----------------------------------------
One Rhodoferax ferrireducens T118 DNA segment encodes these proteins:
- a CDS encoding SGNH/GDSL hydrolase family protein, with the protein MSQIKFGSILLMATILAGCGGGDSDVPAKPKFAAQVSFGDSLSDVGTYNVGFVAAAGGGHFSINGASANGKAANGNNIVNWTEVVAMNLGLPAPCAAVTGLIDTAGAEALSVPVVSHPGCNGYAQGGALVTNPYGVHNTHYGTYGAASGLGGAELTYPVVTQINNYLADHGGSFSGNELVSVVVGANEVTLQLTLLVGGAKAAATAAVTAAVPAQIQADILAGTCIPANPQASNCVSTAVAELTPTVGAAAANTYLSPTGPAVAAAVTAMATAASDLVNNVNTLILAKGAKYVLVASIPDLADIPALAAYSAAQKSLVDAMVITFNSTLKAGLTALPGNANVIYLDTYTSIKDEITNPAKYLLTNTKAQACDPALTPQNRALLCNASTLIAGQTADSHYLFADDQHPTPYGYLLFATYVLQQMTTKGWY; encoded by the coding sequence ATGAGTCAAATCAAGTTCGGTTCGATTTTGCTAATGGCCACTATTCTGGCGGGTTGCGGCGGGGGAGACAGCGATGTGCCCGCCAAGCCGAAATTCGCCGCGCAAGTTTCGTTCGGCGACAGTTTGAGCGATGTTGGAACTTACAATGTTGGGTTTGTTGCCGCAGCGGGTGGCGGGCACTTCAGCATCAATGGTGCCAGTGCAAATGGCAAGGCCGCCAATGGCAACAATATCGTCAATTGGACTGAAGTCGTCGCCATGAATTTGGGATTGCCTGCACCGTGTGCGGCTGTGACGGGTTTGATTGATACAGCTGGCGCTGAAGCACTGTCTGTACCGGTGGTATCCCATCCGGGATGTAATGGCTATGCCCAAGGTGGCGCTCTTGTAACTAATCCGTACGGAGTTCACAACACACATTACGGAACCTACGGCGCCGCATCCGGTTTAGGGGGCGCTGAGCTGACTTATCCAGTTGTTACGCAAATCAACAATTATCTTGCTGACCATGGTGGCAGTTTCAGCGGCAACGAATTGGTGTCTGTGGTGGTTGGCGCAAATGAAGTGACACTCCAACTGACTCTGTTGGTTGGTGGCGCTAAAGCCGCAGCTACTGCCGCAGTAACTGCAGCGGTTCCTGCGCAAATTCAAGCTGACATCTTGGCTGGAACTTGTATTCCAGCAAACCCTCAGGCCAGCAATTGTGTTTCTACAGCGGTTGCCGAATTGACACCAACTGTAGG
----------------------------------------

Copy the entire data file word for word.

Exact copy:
One Rhodoferax ferrireducens T118 DNA segment encodes these proteins:
- a CDS encoding SGNH/GDSL hydrolase family protein, with the protein MSQIKFGSILLMATILAGCGGGDSDVPAKPKFAAQVSFGDSLSDVGTYNVGFVAAAGGGHFSINGASANGKAANGNNIVNWTEVVAMNLGLPAPCAAVTGLIDTAGAEALSVPVVSHPGCNGYAQGGALVTNPYGVHNTHYGTYGAASGLGGAELTYPVVTQINNYLADHGGSFSGNELVSVVVGANEVTLQLTLLVGGAKAAATAAVTAAVPAQIQADILAGTCIPANPQASNCVSTAVAELTPTVGAAAANTYLSPTGPAVAAAVTAMATAASDLVNNVNTLILAKGAKYVLVASIPDLADIPALAAYSAAQKSLVDAMVITFNSTLKAGLTALPGNANVIYLDTYTSIKDEITNPAKYLLTNTKAQACDPALTPQNRALLCNASTLIAGQTADSHYLFADDQHPTPYGYLLFATYVLQQMTTKGWY; encoded by the coding sequence ATGAGTCAAATCAAGTTCGGTTCGATTTTGCTAATGGCCACTATTCTGGCGGGTTGCGGCGGGGGAGACAGCGATGTGCCCGCCAAGCCGAAATTCGCCGCGCAAGTTTCGTTCGGCGACAGTTTGAGCGATGTTGGAACTTACAATGTTGGGTTTGTTGCCGCAGCGGGTGGCGGGCACTTCAGCATCAATGGTGCCAGTGCAAATGGCAAGGCCGCCAATGGCAACAATATCGTCAATTGGACTGAAGTCGTCGCCATGAATTTGGGATTGCCTGCACCGTGTGCGGCTGTGACGGGTTTGATTGATACAGCTGGCGCTGAAGCACTGTCTGTACCGGTGGTATCCCATCCGGGATGTAATGGCTATGCCCAAGGTGGCGCTCTTGTAACTAATCCGTACGGAGTTCACAACACACATTACGGAACCTACGGCGCCGCATCCGGTTTAGGGGGCGCTGAGCTGACTTATCCAGTTGTTACGCAAATCAACAATTATCTTGCTGACCATGGTGGCAGTTTCAGCGGCAACGAATTGGTGTCTGTGGTGGTTGGCGCAAATGAAGTGACACTCCAACTGACTCTGTTGGTTGGTGGCGCTAAAGCCGCAGCTACTGCCGCAGTAACTGCAGCGGTTCCTGCGCAAATTCAAGCTGACATCTTGGCTGGAACTTGTATTCCAGCAAACCCTCAGGCCAGCAATTGTGTTTCTACAGCGGTTGCCGAATTGACACCAACTGTAGG